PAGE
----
Microgenetics has released a new whitepaper explained the risks of environmental monitoring when using a legacy system
In the highly regulated world of pharmaceutical manufacturing, environmental monitoring is essential for patient safety. However, the process is not without risks of its own; in labs using paper and Excel or other legacy systems, even your best efforts can leave your lab open to risk, the consequences of which range from heavy fines to even something as priceless as a patient's life.
If you are still using legacy systems, your monitoring process may look something like figure 1. If this is the case, each stage presents different challenges. Let's start at stage 3, where your plates have been moved from your cleanroom to the lab and your data will be transcribed - often onto a paper record.
If you are familiar with the ALCOA+ principles of data integrity - that being data should be accurate, legible, contemporaneous, original and accurate, then complete, consistent, enduring, available for the + symbol - then you might have already spotted the issue. By transcribing onto paper your record is not original, as it will have to be re-transcribed to your system. Additionally, the record is open to human error, risking inaccurate data and if your handwriting is poor or rushed, it may not be legible. Paper can also easily be lost or misplaced and isn't a permanent record. You can see where we are going with this - even at this early stage the integrity of your data can already be questioned.
Once your data is recorded, your plates will be incubated and then read. When this stage is reached, there are two main risks; firstly, a count risk, especially where growths are small, non-contrasting, or occluded. This is particularly problematic if the count is near a threshold; for example, mis-counting a single CFU in a grade A environment could mean a limit breach is missed. Secondly, limit confusion.
An under-pressure person trying to recall the settle plate alert limit for a particular room can make mistakes - especially at the end of a long shift. The good news is that some of this risk can be reduced by second checking, thus catching discrepancies, as well as by photographing plates to give an enduring audit trail.
When you have counted colonies you will then need to record the data which carries the same ALCOA+ risks as the first transcription stage, with additional association risks that may occur if the count is recorded against the wrong sample record. This particularly highlights the issues of not using the original record and/or unique identifiers, which would otherwise mean these multiple transcription stages are not required.
Once you have recorded your data, you may then need to carry out an investigation. Investigations should be thorough and identify the root cause of contamination promptly. However, this can be a challenge for legacy labs, who lack easy access to the correct information or the tools to analyse. As a result, investigations may be delayed or lead to inadequate action, and at its most extreme the underlying event(s) may have passed and conditions changed by the time a conclusion is reached, missing an opportunity to achieve proactive control.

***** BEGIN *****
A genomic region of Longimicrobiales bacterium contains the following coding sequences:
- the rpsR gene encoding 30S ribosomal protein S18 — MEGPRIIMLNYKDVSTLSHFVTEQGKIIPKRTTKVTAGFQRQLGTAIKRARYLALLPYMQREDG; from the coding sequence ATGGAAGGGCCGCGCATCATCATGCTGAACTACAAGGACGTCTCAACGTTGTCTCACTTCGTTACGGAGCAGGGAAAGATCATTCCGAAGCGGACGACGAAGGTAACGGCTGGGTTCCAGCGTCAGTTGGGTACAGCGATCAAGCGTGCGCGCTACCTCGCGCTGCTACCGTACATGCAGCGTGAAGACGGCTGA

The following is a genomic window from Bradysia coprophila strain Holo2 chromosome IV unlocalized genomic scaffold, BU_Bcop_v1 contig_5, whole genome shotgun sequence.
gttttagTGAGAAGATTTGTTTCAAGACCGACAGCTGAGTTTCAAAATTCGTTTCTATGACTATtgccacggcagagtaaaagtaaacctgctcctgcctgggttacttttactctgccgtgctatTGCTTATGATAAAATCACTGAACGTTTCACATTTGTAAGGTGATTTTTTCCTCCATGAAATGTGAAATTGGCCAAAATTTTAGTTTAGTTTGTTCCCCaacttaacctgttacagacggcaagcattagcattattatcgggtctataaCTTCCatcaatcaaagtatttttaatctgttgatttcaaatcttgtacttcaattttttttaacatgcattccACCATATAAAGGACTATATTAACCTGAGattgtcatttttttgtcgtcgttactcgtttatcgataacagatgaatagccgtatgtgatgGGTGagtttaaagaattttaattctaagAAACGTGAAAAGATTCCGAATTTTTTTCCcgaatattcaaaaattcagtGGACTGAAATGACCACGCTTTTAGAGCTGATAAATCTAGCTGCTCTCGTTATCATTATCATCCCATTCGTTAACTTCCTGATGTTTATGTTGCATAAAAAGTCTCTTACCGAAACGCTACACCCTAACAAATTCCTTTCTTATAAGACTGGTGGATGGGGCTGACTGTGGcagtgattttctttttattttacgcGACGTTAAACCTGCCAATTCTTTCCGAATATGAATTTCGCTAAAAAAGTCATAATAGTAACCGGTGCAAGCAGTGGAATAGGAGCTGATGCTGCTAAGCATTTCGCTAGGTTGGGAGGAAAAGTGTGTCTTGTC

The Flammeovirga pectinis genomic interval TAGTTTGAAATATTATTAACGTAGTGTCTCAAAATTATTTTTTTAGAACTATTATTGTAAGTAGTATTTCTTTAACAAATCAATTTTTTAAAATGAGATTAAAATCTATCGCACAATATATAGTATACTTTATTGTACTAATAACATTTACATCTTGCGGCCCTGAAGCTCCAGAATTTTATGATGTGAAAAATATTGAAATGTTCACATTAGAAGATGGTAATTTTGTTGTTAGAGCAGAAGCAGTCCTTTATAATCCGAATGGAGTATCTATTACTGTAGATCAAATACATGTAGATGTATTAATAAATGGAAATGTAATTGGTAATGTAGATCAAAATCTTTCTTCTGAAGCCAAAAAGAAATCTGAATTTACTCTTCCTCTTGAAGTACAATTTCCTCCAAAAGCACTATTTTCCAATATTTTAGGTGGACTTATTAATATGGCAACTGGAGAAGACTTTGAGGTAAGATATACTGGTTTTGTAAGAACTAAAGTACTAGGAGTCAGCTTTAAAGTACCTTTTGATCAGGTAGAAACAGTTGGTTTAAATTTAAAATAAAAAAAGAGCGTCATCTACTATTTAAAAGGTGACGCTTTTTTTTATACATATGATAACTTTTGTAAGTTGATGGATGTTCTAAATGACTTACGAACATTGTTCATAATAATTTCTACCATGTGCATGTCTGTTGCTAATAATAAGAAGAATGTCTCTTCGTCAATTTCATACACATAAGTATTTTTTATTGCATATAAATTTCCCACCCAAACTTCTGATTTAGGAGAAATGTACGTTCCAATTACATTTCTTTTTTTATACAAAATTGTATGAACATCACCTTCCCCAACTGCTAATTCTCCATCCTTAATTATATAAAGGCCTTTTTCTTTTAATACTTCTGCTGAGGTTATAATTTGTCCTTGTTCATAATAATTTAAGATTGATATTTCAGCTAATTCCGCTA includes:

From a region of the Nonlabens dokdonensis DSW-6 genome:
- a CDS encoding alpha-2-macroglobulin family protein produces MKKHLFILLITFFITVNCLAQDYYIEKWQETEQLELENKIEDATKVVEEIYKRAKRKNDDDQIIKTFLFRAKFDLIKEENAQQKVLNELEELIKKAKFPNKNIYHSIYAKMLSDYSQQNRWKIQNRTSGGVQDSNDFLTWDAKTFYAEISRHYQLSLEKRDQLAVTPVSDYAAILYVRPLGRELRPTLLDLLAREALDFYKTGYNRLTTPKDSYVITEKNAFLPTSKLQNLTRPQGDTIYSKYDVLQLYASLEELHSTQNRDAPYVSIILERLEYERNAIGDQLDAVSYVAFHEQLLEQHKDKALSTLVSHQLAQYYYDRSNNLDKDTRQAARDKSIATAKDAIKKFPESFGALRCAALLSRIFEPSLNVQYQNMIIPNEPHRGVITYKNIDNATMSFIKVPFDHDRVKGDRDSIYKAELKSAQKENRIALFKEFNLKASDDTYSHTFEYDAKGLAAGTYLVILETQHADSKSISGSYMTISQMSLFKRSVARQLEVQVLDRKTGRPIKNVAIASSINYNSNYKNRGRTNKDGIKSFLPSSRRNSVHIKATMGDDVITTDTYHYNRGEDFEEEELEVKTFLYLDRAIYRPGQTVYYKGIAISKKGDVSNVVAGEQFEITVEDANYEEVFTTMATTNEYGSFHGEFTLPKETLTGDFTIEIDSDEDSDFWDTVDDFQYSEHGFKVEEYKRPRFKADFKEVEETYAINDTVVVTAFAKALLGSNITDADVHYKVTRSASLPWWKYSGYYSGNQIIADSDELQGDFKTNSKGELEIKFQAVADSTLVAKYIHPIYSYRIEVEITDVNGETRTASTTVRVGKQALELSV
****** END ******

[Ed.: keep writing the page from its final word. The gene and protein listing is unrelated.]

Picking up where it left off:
Once you have investigated, your findings will need to be transcribed from your paper records to Excel or a similar system. You might think the biggest danger here is unmotivated staff due to the monotonous nature of data entry, but if you consider the ALCOA+ principles, you will see that at this stage, every principle is broken; for example, data is not attributable to the individual who first recorded it and will not correspond with the date it was first recorded, so is not contemporaneous.
Multiple transcription stages decrease the accuracy of data, and on Excel, a true audit trail cannot be created.
Once you have transcribed your data, you will then analyse the results in the trending stage; this relies on the ability of staff to be able to identify and understand trends and be competent with Excel or the system used - not many Microbiologists are data scientists too! There are also limitations with the tool, for example, to predict future trends - making the lab reactive rather than proactive. If a trend is identified, it can be difficult to dive below the surface to identify contributing risk factors.
When you consider the risks discussed above, you may feel it can be hard to trust the data. But what are the consequences? Internally, QC labs are sometimes seen by the wider business as lacking added value. Limited insight and responsiveness to the business needs due to information not being readily available contributes to this view, resulting in pressure from senior executives to enhance performance. Many Quality professionals consider economic performance a goal, however, for labs using legacy systems with multiple time-consuming transcription stages, this will prove a difficult goal to achieve.
Externally, consequences may be more severe. With the number of warning letters and statements of non-compliance with GMP citing data integrity alone on the rise, labs face increasing external scrutiny, heavy fines and in some circumstances, temporary suspension of manufacturing licenses or even licence removal. Ultimately though, the consequences stretch far beyond impact to business; by being unable to identify breaches and react to trends, patient safety is at risk. In extreme circumstances, contamination could result in a patient becoming seriously ill, or even death. Minimising errors and risks are therefore of upmost importance.
If you are wondering what you can do to reduce these risks, or would like further detail, click here to read the full whitepaper.